I recall an instance in a joint filing of a married couple where the means test was barely satisfied. In this particular case, the husband was the sole wage earner, but the wife had been unemployed for a fairly lengthy period of time. A few days before the scheduled appointment for my clients to sign their Chapter 7 petition, the wife contacted me to cheerfully advise me that she had recently obtained a job and would be starting immediately. I looked at the petition and realized that her income, which would be for the second half of the month, would render my clients ineligible for Chapter 7 relief. I made a prompt phone call to my client and advised her that unfortunately, she would have to defer taking her job for two weeks, or come in with her husband immediately, sign the bankruptcy petition, and pay the remainder of the outstanding retainer; otherwise they would have to file for Chapter 13. It is hard to envision that, when the means test was passed into current law, this type of planning would be a necessary part of competent bankruptcy planning and legal advice to clients, but unfortunately it is a fact of life. In other instances, high wage earners who were receiving fairly substantial severance payments whether by lump sum or overtime have had to wait several months so that the means test can be passed by including several months of no income and/or limited receipt of unemployment compensation to proceed with a Chapter 7 case. While it may come as a surprise to many clients, unemployment compensation is not a benefit under the Social Security Act and must be included in calculation of their current monthly income. Social Security payments however, are not included.
In the advent of the internet age, very often potential clients have done a considerable amount of research on the internet before contacting me. Many have entered their financial information into a website calculator and have used this information to conclude that they do or do not qualify under the means test for relief under Chapter 7. However, in more than one instance, after retaining me to proceed with a bankruptcy case, whether Chapter 7 or Chapter 13, I determine that the conclusion that they reached through use of some of these website tests was incorrect. The facts and circumstances that are present when an individual considers taking a significant step by looking at insolvency options vary so widely, that it is often difficult to make a final determination on means test issues up until the time that nearly every entry is made into the bankruptcy software that runs the calculations.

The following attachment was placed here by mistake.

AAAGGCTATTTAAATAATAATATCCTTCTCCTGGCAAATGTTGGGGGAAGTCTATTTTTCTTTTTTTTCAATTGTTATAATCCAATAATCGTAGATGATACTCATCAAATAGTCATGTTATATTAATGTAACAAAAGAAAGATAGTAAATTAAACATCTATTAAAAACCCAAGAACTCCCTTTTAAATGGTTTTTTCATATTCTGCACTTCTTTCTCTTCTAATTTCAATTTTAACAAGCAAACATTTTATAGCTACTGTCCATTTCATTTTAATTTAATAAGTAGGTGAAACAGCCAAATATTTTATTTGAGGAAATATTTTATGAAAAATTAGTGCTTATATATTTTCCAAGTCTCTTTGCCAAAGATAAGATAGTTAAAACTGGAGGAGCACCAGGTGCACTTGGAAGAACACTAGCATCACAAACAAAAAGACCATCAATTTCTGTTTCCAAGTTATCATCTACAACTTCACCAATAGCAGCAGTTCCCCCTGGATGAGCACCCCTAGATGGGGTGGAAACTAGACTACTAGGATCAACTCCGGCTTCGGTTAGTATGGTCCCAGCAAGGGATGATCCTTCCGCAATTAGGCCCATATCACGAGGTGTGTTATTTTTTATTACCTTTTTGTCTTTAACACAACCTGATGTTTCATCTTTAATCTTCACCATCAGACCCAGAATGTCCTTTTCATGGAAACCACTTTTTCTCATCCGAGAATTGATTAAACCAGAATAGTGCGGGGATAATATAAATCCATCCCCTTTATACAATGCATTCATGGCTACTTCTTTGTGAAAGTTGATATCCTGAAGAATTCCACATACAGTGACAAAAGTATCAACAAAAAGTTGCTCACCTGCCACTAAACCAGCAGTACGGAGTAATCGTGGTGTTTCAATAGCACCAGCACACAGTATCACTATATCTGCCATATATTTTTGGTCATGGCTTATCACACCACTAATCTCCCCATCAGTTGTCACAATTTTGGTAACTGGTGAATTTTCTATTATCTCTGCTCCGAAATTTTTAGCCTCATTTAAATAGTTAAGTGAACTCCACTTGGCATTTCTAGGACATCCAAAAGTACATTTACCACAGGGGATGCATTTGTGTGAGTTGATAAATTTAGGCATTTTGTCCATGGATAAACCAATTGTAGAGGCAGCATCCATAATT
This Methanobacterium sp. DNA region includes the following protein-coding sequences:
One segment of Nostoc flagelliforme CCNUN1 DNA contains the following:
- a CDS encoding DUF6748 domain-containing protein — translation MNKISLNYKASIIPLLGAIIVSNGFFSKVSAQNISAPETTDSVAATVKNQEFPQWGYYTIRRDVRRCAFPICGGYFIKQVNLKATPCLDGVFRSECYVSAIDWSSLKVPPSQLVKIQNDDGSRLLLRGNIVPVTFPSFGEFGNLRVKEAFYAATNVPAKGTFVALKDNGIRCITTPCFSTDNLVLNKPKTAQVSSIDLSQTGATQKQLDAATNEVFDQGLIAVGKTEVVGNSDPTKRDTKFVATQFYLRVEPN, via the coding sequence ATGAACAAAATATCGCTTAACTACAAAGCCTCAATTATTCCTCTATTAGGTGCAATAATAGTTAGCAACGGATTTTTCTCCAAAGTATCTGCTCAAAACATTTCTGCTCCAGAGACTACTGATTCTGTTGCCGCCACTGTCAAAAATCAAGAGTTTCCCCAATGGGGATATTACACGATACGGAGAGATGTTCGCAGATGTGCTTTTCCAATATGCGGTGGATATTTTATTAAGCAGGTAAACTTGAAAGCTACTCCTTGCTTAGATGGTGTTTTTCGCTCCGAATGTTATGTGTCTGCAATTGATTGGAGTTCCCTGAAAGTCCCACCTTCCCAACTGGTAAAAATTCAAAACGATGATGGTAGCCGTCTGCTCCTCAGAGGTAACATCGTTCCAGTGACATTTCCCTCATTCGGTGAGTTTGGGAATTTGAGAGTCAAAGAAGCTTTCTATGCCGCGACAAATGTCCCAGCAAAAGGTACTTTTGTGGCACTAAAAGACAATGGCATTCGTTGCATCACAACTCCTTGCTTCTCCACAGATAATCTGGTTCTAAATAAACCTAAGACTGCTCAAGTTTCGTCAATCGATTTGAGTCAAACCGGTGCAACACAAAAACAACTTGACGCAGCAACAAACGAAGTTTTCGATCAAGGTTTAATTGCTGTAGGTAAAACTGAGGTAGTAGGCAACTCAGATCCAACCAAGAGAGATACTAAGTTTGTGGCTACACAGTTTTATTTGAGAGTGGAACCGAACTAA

The great recession beginning even prior to the market crash in October of 2008 has significantly affected the citizens of New Jersey and is far from over. Many of the clients I am consulting with presently have struggled with multiple years of underemployment and periods of unemployment, while facing increasing costs to raise their families and meet property tax and other expense burdens shared by New Jersey citizens. Many individuals considering bankruptcy at the present time are higher income earners that never would have thought they would be saddled by large personal and tax debt. They often are very concerned about maintenance of their credit rating that may or may not be already tarnished by late payments, credit card debt, missed mortgage payments, and/or one or two lawsuits that have been filed against them. While higher earning individuals have the ability to better service debt, paying default interest rates and monthly minimum payments on their credit card debt in excess of 25% is a detriment to their ability to meet current expenses and plan for retirement. In these instances, considering Chapter 7 or Chapter 13 bankruptcy to discharge debt should not be ruled out as an option. The means test for a Chapter 7 must be thoroughly and completely analyzed prior to taking such a significant personal action to address their financial issues. While the means test states that the median income for a family of 4 in New Jersey is $103,786, this article should at least highlight that that number is not the end of the analysis for anyone contemplating a bankruptcy filing, but rather the start of an informed inquiry into whether bankruptcy is an appropriate option.